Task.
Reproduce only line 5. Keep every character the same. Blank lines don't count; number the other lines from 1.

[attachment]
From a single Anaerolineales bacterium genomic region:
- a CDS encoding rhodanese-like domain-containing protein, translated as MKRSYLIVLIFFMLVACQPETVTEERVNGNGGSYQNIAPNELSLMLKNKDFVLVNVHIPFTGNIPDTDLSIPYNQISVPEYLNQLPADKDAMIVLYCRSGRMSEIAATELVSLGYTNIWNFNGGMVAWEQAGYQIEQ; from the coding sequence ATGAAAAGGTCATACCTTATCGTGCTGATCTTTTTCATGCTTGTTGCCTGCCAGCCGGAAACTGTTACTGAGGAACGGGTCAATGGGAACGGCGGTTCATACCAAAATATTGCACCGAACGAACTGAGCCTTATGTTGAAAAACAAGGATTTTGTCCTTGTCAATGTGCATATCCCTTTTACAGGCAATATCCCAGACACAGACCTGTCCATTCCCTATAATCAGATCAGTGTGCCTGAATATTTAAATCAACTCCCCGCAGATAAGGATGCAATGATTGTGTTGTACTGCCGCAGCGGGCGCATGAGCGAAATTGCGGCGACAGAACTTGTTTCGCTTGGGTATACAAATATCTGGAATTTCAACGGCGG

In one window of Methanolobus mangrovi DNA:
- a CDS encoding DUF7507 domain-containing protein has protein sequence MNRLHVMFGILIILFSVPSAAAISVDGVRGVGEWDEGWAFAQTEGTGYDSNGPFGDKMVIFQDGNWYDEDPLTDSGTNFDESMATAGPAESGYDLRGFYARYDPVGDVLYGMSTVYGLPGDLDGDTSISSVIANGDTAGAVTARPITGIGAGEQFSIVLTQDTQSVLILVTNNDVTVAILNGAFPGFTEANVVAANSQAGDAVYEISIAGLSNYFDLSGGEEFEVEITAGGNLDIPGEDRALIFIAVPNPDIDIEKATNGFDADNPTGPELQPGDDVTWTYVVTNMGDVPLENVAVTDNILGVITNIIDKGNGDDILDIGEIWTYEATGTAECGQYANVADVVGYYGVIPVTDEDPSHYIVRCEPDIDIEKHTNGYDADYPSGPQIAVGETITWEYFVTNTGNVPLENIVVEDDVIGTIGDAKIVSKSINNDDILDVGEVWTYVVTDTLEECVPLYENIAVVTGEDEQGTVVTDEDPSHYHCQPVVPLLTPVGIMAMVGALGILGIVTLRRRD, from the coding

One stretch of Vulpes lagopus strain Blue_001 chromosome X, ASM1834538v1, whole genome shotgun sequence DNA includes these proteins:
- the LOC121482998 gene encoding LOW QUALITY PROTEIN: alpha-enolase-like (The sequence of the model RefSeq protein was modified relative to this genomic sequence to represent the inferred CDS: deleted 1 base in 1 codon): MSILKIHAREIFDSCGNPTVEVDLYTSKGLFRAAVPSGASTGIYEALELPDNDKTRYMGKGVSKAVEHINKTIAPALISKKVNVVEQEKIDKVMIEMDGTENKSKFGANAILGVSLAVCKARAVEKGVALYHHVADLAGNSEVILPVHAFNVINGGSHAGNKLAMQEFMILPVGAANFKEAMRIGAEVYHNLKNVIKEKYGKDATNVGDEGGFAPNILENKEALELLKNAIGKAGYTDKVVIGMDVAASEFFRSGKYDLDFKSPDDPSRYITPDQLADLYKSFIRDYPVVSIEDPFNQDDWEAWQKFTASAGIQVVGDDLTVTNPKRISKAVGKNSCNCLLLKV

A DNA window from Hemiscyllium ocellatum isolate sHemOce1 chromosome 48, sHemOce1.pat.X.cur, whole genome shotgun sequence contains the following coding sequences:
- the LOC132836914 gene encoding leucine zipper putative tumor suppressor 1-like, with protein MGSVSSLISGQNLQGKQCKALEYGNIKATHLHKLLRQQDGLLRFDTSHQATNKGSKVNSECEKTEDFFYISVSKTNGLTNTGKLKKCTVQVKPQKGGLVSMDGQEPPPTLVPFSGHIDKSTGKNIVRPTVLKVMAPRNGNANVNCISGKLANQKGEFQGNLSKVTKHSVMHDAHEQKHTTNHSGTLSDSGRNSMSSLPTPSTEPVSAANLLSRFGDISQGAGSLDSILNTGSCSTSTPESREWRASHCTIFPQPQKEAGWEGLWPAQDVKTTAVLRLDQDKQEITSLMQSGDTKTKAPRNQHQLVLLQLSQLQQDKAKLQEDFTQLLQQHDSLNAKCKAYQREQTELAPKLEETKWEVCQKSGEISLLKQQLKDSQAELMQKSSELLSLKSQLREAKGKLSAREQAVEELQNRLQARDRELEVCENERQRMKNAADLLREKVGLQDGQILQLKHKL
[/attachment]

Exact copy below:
One stretch of Vulpes lagopus strain Blue_001 chromosome X, ASM1834538v1, whole genome shotgun sequence DNA includes these proteins: